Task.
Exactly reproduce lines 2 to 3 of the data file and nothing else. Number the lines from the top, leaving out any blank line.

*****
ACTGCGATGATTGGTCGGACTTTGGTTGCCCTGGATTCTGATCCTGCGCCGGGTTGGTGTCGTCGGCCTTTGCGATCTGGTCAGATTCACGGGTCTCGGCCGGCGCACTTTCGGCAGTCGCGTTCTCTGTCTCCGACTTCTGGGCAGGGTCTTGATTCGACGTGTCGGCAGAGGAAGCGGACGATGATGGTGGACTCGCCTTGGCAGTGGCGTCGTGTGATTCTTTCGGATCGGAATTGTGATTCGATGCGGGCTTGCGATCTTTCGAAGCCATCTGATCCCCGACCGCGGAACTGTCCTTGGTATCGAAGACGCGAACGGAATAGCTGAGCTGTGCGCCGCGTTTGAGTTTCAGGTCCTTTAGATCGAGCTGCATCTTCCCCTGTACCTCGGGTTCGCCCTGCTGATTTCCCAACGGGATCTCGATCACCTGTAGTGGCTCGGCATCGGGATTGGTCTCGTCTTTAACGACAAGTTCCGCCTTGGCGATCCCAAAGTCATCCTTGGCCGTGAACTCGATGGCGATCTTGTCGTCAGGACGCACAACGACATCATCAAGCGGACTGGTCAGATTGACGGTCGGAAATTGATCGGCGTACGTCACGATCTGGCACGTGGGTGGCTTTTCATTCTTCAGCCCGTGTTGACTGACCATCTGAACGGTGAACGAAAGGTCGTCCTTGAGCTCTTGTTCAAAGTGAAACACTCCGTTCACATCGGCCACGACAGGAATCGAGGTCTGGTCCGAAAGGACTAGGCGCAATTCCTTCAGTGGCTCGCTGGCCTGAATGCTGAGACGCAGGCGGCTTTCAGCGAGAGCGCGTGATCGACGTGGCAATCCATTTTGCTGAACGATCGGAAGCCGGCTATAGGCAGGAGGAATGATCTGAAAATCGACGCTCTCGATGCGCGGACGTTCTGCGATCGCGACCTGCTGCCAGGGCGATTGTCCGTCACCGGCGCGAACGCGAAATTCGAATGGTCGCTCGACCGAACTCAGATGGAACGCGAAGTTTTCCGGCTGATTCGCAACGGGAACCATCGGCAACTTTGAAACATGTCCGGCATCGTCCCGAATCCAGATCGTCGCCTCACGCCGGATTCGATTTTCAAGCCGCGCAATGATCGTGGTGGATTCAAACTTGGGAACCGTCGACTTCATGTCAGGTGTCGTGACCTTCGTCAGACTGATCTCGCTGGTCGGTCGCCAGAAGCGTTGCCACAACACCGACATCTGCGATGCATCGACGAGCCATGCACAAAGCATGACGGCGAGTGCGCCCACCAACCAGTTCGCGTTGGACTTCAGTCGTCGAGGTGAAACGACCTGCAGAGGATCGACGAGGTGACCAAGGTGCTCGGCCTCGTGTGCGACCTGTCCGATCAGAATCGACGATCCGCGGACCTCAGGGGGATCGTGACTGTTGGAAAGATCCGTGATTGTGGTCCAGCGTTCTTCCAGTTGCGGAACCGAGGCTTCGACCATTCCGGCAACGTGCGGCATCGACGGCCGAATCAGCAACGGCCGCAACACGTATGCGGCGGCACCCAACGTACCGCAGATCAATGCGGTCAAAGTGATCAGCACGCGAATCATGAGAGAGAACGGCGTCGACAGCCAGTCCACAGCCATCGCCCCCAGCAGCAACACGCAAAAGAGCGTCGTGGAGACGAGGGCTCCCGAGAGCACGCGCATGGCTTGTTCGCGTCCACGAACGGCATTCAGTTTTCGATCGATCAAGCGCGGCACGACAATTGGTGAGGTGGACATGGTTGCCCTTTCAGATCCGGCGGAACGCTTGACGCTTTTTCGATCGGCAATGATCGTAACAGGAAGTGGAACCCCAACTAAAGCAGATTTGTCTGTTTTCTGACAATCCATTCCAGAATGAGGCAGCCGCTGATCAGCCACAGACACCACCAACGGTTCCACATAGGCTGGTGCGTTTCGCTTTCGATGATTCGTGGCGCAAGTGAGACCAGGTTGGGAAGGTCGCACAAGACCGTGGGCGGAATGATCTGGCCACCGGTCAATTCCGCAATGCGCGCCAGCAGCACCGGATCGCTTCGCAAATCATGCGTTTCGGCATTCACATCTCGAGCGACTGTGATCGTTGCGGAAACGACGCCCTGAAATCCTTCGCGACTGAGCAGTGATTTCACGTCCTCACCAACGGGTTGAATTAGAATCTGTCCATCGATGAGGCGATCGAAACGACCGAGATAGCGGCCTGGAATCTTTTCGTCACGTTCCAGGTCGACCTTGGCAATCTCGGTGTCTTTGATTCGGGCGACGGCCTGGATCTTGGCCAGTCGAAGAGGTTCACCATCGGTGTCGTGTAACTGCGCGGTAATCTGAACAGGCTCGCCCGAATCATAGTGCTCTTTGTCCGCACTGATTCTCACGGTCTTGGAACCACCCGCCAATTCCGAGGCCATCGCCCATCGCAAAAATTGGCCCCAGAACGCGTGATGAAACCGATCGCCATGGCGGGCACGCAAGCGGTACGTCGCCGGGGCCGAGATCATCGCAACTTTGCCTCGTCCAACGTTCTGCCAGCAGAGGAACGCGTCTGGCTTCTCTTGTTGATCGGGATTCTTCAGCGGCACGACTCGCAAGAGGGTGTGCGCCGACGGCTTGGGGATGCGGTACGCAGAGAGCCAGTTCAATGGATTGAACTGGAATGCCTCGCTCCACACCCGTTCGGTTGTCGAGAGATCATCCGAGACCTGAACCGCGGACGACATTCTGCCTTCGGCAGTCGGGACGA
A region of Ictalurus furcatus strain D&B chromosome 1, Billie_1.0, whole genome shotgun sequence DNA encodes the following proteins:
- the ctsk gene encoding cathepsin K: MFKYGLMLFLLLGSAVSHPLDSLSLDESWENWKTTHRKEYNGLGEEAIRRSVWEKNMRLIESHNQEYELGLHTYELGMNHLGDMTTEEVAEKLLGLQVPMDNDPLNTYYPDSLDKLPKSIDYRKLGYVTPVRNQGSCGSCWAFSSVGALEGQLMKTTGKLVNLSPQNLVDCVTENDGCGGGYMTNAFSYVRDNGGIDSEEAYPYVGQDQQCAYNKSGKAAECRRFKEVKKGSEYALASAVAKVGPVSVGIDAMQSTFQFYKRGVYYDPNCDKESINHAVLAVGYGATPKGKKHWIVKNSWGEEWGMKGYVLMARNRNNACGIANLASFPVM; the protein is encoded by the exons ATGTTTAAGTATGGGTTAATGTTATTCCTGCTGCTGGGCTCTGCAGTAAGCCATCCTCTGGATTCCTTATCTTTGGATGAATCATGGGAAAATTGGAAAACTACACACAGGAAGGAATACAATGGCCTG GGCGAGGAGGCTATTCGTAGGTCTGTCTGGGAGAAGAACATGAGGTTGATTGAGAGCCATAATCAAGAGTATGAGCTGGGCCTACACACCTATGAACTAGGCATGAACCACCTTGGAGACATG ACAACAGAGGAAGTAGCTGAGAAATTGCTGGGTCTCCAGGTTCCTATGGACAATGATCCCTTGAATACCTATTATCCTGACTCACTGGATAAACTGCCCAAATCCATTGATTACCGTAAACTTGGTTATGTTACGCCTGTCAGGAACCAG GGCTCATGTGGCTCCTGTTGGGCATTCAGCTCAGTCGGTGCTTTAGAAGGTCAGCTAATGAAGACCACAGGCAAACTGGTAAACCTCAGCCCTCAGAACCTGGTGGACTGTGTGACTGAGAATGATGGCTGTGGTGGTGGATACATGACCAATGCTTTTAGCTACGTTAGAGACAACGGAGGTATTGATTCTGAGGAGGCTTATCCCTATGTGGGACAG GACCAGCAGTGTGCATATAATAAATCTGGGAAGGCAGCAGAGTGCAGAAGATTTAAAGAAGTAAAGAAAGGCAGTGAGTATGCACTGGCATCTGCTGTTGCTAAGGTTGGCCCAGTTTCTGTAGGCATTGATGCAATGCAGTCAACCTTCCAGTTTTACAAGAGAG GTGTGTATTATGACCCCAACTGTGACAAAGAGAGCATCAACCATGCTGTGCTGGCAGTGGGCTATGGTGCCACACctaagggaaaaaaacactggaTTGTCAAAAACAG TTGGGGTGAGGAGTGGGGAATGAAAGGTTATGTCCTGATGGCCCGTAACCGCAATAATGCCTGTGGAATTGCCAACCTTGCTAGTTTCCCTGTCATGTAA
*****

A region of Ictalurus furcatus strain D&B chromosome 1, Billie_1.0, whole genome shotgun sequence DNA encodes the following proteins:
- the ctsk gene encoding cathepsin K: MFKYGLMLFLLLGSAVSHPLDSLSLDESWENWKTTHRKEYNGLGEEAIRRSVWEKNMRLIESHNQEYELGLHTYELGMNHLGDMTTEEVAEKLLGLQVPMDNDPLNTYYPDSLDKLPKSIDYRKLGYVTPVRNQGSCGSCWAFSSVGALEGQLMKTTGKLVNLSPQNLVDCVTENDGCGGGYMTNAFSYVRDNGGIDSEEAYPYVGQDQQCAYNKSGKAAECRRFKEVKKGSEYALASAVAKVGPVSVGIDAMQSTFQFYKRGVYYDPNCDKESINHAVLAVGYGATPKGKKHWIVKNSWGEEWGMKGYVLMARNRNNACGIANLASFPVM; the protein is encoded by the exons ATGTTTAAGTATGGGTTAATGTTATTCCTGCTGCTGGGCTCTGCAGTAAGCCATCCTCTGGATTCCTTATCTTTGGATGAATCATGGGAAAATTGGAAAACTACACACAGGAAGGAATACAATGGCCTG GGCGAGGAGGCTATTCGTAGGTCTGTCTGGGAGAAGAACATGAGGTTGATTGAGAGCCATAATCAAGAGTATGAGCTGGGCCTACACACCTATGAACTAGGCATGAACCACCTTGGAGACATG ACAACAGAGGAAGTAGCTGAGAAATTGCTGGGTCTCCAGGTTCCTATGGACAATGATCCCTTGAATACCTATTATCCTGACTCACTGGATAAACTGCCCAAATCCATTGATTACCGTAAACTTGGTTATGTTACGCCTGTCAGGAACCAG GGCTCATGTGGCTCCTGTTGGGCATTCAGCTCAGTCGGTGCTTTAGAAGGTCAGCTAATGAAGACCACAGGCAAACTGGTAAACCTCAGCCCTCAGAACCTGGTGGACTGTGTGACTGAGAATGATGGCTGTGGTGGTGGATACATGACCAATGCTTTTAGCTACGTTAGAGACAACGGAGGTATTGATTCTGAGGAGGCTTATCCCTATGTGGGACAG GACCAGCAGTGTGCATATAATAAATCTGGGAAGGCAGCAGAGTGCAGAAGATTTAAAGAAGTAAAGAAAGGCAGTGAGTATGCACTGGCATCTGCTGTTGCTAAGGTTGGCCCAGTTTCTGTAGGCATTGATGCAATGCAGTCAACCTTCCAGTTTTACAAGAGAG GTGTGTATTATGACCCCAACTGTGACAAAGAGAGCATCAACCATGCTGTGCTGGCAGTGGGCTATGGTGCCACACctaagggaaaaaaacactggaTTGTCAAAAACAG TTGGGGTGAGGAGTGGGGAATGAAAGGTTATGTCCTGATGGCCCGTAACCGCAATAATGCCTGTGGAATTGCCAACCTTGCTAGTTTCCCTGTCATGTAA